What I Recommended From The 2017-2018 Budget
Mr. O'Reilly's Reply
Replies to Budget Address

Kevin O'Reilly Frame Lake

• Opening up the budget process to greater public scrutiny. I am pleased to say that the opening remarks of the Minister of Finance on the fiscal context were delivered in public, and I believe all sides would agree that was a useful exchange and in the public interest. I cannot report any progress on the development of a process convention for the budget.

• I recommended that there be a formal public engagement process for the 2018-2019 Budget. This was not done, and there doesn’t seem to be any appetite to do it in the future. We may have to wait for the next Finance Minister.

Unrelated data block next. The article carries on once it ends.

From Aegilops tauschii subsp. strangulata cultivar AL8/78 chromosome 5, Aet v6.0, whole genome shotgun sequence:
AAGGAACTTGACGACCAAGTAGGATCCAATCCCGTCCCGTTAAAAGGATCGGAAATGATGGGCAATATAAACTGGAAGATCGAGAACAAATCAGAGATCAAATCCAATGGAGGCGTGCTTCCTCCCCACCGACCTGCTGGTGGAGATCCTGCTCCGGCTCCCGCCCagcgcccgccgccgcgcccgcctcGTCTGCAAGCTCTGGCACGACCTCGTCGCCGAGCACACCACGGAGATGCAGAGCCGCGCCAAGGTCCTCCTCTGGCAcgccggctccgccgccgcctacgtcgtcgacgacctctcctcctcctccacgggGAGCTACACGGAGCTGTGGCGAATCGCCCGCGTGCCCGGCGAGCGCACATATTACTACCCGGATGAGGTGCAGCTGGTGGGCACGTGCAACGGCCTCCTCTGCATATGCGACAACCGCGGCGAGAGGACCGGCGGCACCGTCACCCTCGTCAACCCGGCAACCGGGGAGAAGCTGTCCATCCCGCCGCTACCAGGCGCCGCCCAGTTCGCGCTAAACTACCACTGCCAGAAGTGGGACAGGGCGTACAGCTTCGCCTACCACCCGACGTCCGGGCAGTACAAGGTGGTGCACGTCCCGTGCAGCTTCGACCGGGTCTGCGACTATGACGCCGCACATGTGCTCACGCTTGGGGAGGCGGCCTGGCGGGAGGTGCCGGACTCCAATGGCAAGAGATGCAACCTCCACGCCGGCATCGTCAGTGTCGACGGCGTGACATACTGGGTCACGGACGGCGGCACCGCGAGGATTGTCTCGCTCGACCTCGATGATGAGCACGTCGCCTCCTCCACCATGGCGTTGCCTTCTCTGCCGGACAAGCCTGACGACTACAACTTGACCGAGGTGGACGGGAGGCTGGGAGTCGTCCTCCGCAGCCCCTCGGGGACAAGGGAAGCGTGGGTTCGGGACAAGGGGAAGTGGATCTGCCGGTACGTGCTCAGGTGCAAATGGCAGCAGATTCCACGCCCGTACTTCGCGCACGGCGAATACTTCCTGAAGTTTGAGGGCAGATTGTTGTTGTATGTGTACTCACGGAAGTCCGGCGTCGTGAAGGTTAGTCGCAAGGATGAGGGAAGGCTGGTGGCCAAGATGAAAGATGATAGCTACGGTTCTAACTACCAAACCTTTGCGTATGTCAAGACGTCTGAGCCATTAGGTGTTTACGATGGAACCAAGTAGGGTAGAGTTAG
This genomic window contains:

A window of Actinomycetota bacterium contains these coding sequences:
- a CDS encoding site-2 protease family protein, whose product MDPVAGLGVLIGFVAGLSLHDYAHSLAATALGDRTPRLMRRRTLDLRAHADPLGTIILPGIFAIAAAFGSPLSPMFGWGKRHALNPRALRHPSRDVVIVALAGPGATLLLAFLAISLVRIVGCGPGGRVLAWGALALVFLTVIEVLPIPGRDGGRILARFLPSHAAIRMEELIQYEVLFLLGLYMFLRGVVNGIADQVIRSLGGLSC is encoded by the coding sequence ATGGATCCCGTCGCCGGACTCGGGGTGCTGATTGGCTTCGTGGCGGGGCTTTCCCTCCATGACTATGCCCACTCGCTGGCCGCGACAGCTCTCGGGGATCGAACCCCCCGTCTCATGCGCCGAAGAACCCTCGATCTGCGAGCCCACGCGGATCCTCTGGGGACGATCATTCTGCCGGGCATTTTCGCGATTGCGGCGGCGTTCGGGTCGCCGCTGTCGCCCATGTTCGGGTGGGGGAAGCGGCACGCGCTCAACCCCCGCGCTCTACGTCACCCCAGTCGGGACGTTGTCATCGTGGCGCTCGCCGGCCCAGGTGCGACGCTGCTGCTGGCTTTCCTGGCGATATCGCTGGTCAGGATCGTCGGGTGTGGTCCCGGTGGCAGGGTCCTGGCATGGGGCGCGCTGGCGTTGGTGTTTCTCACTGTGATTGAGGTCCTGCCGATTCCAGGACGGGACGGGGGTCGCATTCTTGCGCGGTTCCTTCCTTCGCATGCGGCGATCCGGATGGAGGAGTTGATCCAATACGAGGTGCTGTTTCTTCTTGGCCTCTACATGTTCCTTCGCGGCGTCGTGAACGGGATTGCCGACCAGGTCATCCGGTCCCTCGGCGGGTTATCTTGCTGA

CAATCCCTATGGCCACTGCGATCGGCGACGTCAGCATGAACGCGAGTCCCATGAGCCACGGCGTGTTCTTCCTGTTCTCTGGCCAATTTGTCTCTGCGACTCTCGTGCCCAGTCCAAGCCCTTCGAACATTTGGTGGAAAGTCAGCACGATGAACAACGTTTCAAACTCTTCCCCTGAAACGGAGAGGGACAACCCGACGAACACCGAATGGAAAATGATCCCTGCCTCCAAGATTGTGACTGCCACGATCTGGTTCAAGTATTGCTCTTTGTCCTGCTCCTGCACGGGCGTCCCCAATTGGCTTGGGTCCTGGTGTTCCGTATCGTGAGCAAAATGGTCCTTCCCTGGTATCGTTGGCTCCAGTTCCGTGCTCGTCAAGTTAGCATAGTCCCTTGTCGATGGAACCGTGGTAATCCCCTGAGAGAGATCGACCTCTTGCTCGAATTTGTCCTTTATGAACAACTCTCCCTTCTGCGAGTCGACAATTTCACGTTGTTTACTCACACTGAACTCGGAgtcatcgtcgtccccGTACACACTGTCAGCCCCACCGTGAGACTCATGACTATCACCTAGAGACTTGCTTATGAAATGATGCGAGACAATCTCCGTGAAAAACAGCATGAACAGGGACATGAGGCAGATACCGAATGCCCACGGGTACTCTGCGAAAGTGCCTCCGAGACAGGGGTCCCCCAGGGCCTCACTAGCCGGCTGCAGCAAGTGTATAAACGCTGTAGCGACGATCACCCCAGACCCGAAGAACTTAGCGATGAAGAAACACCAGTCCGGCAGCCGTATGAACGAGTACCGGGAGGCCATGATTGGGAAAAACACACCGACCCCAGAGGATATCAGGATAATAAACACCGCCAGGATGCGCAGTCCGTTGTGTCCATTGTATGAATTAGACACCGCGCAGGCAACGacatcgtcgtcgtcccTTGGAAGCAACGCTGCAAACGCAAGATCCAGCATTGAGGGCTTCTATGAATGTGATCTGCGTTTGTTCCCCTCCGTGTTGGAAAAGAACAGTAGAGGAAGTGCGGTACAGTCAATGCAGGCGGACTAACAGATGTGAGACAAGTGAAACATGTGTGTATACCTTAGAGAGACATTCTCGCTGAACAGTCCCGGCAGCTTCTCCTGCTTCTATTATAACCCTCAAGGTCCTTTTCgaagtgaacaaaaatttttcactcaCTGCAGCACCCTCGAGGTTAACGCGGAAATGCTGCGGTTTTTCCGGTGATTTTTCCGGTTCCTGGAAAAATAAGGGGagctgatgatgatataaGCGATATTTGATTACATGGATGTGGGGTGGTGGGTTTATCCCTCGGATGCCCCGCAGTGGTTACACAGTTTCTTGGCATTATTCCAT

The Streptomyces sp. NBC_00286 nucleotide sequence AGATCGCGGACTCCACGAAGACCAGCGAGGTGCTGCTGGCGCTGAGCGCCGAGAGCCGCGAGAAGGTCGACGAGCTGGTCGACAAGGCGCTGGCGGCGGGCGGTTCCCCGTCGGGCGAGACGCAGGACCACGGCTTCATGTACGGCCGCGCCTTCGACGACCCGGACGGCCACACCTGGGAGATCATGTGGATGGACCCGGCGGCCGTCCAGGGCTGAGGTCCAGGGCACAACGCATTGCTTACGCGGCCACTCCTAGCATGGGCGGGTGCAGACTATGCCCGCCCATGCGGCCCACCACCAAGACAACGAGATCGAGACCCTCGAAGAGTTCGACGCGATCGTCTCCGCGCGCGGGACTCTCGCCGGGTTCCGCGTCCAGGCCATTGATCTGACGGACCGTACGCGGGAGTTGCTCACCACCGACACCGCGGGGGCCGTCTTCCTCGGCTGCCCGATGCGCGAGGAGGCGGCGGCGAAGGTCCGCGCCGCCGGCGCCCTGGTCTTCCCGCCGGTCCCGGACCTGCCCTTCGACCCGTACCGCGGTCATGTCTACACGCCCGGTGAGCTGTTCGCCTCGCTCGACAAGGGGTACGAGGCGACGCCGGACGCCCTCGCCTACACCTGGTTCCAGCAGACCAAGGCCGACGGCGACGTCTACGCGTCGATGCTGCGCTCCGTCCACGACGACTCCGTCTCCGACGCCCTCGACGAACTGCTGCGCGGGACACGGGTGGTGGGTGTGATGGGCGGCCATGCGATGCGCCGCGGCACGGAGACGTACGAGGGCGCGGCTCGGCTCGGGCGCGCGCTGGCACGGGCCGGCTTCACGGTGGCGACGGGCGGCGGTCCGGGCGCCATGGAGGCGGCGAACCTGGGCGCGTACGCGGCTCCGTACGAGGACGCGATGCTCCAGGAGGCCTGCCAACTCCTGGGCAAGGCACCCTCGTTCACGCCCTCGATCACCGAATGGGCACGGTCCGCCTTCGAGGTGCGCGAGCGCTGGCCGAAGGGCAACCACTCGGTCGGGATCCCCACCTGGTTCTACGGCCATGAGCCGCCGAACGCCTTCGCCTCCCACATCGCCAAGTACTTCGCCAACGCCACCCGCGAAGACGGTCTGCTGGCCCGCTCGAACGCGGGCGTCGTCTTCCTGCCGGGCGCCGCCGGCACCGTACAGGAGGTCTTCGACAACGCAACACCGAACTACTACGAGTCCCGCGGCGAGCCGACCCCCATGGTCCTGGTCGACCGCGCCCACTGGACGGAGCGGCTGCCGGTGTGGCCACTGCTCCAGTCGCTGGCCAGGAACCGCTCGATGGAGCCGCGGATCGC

• During the three budgets I’ve been involved in, I’ve recommended that there must be a serious effort to raise new revenues. I am sorry to report that there are again minimal efforts to raise any new revenues in this budget, other than a commitment to further study a land transfer tax and a tax on sugary drinks, as was promised last year. Perhaps most disturbing, Cabinet and the Finance Minister have not even chosen to do a factual investigation of the possibility of increased revenue generation from royalties and taxes. As I mentioned earlier, they won’t even improve the debate with facts.

• Unfortunately, I have to report that the better cross-referencing of the main estimates to the business plans and staff reconciliations are still not found in the main estimates or the business plans.